autosomal codominant inheritance

Last reviewed 01/2018

Autosomal codominant inheritance is defined by the ability to detect either or both of two alleles in an individual. The two fragments can also be followed through the family pedigree. Hence, the pedigree pattern of human codominant traits resembles that of autosomal dominant inheritance except that both alleles can be distinguished.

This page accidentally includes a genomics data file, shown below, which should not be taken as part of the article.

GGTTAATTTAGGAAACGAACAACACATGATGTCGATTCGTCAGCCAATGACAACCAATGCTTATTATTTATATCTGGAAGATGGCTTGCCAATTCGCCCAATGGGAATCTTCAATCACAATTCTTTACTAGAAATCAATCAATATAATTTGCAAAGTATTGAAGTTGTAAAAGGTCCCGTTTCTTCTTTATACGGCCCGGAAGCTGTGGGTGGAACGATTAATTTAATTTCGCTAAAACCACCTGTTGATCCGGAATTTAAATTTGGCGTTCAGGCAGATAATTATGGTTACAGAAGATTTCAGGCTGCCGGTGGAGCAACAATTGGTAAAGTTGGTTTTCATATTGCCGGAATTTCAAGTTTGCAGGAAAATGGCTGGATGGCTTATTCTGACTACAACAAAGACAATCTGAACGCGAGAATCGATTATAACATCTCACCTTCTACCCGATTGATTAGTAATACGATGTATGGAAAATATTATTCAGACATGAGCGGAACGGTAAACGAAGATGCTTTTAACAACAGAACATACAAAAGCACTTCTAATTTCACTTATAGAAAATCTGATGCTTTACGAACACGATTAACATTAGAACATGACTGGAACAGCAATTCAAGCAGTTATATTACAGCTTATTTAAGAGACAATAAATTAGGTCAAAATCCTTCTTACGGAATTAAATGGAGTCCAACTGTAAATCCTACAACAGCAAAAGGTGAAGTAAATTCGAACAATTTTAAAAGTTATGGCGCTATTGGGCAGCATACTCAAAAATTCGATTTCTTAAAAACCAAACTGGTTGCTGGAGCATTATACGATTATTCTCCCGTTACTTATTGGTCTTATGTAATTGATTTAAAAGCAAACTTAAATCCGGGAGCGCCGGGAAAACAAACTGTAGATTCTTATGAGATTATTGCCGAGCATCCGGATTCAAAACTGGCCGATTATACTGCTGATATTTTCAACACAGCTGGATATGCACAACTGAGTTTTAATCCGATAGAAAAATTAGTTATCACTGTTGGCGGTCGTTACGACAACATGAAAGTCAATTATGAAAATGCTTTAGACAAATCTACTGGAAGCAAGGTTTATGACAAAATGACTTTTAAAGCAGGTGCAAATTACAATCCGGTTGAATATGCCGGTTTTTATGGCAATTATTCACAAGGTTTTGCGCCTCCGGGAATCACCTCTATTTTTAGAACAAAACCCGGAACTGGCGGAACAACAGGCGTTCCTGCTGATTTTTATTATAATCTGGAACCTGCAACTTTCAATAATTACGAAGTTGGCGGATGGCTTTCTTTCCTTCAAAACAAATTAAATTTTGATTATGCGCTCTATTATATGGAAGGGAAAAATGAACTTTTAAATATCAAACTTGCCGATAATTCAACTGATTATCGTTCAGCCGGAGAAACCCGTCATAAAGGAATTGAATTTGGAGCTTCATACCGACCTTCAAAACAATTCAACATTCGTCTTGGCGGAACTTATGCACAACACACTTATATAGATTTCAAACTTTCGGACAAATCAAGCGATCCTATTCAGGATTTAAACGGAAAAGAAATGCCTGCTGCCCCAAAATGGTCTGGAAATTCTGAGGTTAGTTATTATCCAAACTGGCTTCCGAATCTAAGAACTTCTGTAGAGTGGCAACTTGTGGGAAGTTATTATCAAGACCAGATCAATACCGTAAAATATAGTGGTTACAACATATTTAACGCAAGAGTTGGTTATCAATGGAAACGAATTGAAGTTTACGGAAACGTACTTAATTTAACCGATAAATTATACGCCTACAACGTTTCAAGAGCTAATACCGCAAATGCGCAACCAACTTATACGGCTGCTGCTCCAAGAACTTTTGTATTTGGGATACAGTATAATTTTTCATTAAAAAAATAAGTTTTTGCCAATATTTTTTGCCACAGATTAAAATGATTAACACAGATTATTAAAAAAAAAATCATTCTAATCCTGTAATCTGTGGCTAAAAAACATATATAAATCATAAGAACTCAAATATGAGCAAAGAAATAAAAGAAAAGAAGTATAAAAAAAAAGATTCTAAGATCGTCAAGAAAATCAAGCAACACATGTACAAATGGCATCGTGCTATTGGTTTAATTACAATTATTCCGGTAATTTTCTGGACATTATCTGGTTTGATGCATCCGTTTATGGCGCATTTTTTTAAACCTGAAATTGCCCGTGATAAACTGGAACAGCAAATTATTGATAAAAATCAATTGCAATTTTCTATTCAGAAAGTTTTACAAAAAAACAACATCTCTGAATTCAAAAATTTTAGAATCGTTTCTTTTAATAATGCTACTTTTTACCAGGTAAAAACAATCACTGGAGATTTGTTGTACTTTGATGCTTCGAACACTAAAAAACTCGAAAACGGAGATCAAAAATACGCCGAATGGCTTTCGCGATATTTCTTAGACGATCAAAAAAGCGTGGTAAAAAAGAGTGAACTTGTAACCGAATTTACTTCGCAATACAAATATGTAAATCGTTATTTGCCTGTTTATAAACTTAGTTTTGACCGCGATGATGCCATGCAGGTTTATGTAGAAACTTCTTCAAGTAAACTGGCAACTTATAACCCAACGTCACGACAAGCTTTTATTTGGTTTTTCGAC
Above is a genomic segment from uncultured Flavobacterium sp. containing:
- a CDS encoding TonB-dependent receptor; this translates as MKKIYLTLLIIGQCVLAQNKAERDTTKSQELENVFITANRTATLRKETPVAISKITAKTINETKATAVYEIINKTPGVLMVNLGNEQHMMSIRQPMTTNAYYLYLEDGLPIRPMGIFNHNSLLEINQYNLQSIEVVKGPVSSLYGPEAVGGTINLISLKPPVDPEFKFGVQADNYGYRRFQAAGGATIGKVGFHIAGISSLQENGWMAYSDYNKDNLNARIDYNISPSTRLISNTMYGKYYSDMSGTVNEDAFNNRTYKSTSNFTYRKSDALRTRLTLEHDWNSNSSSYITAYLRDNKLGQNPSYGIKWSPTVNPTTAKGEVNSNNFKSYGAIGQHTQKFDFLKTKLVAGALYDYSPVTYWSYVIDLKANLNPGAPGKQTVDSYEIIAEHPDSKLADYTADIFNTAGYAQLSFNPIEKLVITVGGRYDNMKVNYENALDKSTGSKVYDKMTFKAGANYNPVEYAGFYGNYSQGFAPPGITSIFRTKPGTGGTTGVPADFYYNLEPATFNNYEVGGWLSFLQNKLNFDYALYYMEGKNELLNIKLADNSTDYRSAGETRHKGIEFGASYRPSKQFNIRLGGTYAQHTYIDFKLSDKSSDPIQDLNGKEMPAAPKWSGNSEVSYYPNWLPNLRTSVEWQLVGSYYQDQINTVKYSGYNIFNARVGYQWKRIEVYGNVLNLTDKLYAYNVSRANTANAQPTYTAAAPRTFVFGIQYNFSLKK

Some examples of human codominant traits include:

  • blood groups: ABO, Duffy, Kell, Kidd, MNS, Rhesus
  • red cell enzymes: acid phosphatase, adenylate kinase
  • serum proteins: haptoglobulins
  • cell surface antigen: human leucocyte antigen (HLA)

Autosomal codomominant inheritance can be demonstrated if consider ABO blood groups:

  • if two persons with AB blood type have children, the children can be type A, type B, or type AB
  • the possible phenotypes are
    • A, AB and B
    • there is a 1A:2AB:1B phenotype ratio - this compares with a 3:1 phenotype ratio found when one allele is dominant and the other is recessive